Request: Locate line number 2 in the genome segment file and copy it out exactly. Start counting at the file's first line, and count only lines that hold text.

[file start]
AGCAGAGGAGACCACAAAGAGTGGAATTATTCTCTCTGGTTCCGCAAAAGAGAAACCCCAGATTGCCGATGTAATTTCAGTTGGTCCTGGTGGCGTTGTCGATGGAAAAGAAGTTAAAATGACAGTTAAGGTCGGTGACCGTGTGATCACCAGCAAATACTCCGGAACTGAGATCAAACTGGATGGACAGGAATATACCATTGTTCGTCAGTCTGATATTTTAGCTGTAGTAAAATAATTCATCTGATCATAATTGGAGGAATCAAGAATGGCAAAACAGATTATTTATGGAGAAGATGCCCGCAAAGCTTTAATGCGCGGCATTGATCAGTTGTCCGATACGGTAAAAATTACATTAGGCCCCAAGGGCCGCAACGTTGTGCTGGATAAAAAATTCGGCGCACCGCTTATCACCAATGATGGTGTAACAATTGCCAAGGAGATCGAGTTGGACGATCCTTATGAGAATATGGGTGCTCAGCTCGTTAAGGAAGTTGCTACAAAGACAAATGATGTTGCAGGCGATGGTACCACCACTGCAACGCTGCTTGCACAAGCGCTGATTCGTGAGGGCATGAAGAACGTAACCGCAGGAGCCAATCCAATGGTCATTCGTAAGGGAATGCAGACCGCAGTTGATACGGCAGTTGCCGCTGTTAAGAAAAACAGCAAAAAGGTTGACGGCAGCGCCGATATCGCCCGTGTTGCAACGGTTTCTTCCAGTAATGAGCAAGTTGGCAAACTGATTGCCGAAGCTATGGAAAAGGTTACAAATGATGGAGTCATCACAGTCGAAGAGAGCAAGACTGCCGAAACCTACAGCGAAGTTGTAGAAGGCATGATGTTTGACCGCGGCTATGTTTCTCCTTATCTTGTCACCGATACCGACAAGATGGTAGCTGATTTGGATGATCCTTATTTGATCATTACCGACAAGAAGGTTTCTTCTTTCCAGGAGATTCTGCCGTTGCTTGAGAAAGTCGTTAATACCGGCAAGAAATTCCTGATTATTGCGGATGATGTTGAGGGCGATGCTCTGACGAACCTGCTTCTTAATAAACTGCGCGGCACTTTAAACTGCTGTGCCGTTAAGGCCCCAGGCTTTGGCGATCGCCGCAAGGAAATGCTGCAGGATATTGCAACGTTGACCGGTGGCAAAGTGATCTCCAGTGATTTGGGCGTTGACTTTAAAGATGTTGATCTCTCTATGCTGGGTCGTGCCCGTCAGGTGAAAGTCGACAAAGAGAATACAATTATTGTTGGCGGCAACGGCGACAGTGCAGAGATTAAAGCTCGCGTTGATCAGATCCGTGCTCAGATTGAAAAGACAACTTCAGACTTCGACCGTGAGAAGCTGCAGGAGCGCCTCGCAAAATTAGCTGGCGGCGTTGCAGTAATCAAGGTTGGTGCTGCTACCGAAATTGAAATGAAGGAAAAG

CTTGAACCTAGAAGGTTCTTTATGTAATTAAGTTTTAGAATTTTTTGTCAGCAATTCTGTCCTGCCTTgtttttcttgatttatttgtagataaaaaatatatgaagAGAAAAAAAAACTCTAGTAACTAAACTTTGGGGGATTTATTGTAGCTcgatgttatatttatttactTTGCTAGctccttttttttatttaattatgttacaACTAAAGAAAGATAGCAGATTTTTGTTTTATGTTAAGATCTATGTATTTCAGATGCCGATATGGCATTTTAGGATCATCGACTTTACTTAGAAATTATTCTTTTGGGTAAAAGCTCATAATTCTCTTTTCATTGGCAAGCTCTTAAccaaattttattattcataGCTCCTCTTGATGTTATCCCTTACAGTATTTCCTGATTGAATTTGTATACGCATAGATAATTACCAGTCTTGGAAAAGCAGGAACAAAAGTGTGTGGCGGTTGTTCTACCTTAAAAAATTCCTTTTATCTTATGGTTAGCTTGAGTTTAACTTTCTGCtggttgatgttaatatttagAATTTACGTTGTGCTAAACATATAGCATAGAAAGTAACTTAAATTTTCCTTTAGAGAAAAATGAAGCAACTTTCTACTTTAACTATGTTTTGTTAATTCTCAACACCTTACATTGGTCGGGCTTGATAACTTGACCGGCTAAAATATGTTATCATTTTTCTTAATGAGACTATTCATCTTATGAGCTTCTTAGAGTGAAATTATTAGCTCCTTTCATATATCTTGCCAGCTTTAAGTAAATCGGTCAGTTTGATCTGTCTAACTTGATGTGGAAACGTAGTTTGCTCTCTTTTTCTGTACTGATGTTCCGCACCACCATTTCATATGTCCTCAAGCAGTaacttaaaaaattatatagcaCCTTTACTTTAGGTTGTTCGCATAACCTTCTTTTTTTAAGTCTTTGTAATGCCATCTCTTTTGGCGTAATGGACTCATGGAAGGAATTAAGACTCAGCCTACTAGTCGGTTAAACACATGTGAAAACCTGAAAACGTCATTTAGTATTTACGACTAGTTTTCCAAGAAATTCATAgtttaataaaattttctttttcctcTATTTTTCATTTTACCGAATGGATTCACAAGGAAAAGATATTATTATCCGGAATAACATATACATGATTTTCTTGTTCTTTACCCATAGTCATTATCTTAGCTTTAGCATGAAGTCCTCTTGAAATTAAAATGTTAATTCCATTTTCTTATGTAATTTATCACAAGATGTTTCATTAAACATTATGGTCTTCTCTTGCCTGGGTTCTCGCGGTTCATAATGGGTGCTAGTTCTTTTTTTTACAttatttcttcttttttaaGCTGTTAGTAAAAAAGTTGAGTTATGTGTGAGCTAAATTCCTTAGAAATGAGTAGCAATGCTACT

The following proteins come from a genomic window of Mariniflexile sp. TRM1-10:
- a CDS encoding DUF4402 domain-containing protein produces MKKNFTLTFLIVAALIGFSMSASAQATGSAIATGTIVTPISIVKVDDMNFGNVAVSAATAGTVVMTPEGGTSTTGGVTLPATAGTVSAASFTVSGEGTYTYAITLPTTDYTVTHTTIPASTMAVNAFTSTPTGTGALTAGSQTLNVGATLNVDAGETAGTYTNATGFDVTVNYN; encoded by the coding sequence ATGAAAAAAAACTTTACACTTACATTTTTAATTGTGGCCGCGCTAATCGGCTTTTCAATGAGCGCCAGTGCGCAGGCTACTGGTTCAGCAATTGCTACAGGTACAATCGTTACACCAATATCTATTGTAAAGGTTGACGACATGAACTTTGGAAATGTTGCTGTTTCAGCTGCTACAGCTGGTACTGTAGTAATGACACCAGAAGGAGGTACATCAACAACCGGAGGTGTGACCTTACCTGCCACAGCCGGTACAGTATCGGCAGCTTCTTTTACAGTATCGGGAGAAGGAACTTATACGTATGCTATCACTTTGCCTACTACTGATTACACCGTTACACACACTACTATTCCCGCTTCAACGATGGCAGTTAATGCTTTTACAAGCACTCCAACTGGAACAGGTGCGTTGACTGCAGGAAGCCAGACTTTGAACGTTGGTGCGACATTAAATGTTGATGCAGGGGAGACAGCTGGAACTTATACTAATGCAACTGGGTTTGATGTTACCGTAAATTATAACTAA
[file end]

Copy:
CTTGAACCTAGAAGGTTCTTTATGTAATTAAGTTTTAGAATTTTTTGTCAGCAATTCTGTCCTGCCTTgtttttcttgatttatttgtagataaaaaatatatgaagAGAAAAAAAAACTCTAGTAACTAAACTTTGGGGGATTTATTGTAGCTcgatgttatatttatttactTTGCTAGctccttttttttatttaattatgttacaACTAAAGAAAGATAGCAGATTTTTGTTTTATGTTAAGATCTATGTATTTCAGATGCCGATATGGCATTTTAGGATCATCGACTTTACTTAGAAATTATTCTTTTGGGTAAAAGCTCATAATTCTCTTTTCATTGGCAAGCTCTTAAccaaattttattattcataGCTCCTCTTGATGTTATCCCTTACAGTATTTCCTGATTGAATTTGTATACGCATAGATAATTACCAGTCTTGGAAAAGCAGGAACAAAAGTGTGTGGCGGTTGTTCTACCTTAAAAAATTCCTTTTATCTTATGGTTAGCTTGAGTTTAACTTTCTGCtggttgatgttaatatttagAATTTACGTTGTGCTAAACATATAGCATAGAAAGTAACTTAAATTTTCCTTTAGAGAAAAATGAAGCAACTTTCTACTTTAACTATGTTTTGTTAATTCTCAACACCTTACATTGGTCGGGCTTGATAACTTGACCGGCTAAAATATGTTATCATTTTTCTTAATGAGACTATTCATCTTATGAGCTTCTTAGAGTGAAATTATTAGCTCCTTTCATATATCTTGCCAGCTTTAAGTAAATCGGTCAGTTTGATCTGTCTAACTTGATGTGGAAACGTAGTTTGCTCTCTTTTTCTGTACTGATGTTCCGCACCACCATTTCATATGTCCTCAAGCAGTaacttaaaaaattatatagcaCCTTTACTTTAGGTTGTTCGCATAACCTTCTTTTTTTAAGTCTTTGTAATGCCATCTCTTTTGGCGTAATGGACTCATGGAAGGAATTAAGACTCAGCCTACTAGTCGGTTAAACACATGTGAAAACCTGAAAACGTCATTTAGTATTTACGACTAGTTTTCCAAGAAATTCATAgtttaataaaattttctttttcctcTATTTTTCATTTTACCGAATGGATTCACAAGGAAAAGATATTATTATCCGGAATAACATATACATGATTTTCTTGTTCTTTACCCATAGTCATTATCTTAGCTTTAGCATGAAGTCCTCTTGAAATTAAAATGTTAATTCCATTTTCTTATGTAATTTATCACAAGATGTTTCATTAAACATTATGGTCTTCTCTTGCCTGGGTTCTCGCGGTTCATAATGGGTGCTAGTTCTTTTTTTTACAttatttcttcttttttaaGCTGTTAGTAAAAAAGTTGAGTTATGTGTGAGCTAAATTCCTTAGAAATGAGTAGCAATGCTACT